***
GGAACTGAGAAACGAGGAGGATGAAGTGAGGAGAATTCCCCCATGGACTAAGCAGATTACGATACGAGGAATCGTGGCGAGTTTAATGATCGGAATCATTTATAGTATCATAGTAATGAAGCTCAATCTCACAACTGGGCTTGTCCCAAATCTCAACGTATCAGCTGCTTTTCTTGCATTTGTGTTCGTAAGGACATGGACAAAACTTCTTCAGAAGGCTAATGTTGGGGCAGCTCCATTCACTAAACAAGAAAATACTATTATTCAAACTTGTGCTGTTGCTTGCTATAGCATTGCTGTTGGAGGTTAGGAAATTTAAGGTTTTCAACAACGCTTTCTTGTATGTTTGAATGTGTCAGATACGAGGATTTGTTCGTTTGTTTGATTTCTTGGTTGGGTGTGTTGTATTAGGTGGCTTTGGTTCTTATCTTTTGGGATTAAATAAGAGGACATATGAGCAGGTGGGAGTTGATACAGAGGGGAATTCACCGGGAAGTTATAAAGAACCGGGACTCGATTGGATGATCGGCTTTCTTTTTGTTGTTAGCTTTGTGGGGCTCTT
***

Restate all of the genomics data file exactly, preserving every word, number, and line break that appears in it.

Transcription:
GGAACTGAGAAACGAGGAGGATGAAGTGAGGAGAATTCCCCCATGGACTAAGCAGATTACGATACGAGGAATCGTGGCGAGTTTAATGATCGGAATCATTTATAGTATCATAGTAATGAAGCTCAATCTCACAACTGGGCTTGTCCCAAATCTCAACGTATCAGCTGCTTTTCTTGCATTTGTGTTCGTAAGGACATGGACAAAACTTCTTCAGAAGGCTAATGTTGGGGCAGCTCCATTCACTAAACAAGAAAATACTATTATTCAAACTTGTGCTGTTGCTTGCTATAGCATTGCTGTTGGAGGTTAGGAAATTTAAGGTTTTCAACAACGCTTTCTTGTATGTTTGAATGTGTCAGATACGAGGATTTGTTCGTTTGTTTGATTTCTTGGTTGGGTGTGTTGTATTAGGTGGCTTTGGTTCTTATCTTTTGGGATTAAATAAGAGGACATATGAGCAGGTGGGAGTTGATACAGAGGGGAATTCACCGGGAAGTTATAAAGAACCGGGACTCGATTGGATGATCGGCTTTCTTTTTGTTGTTAGCTTTGTGGGGCTCTT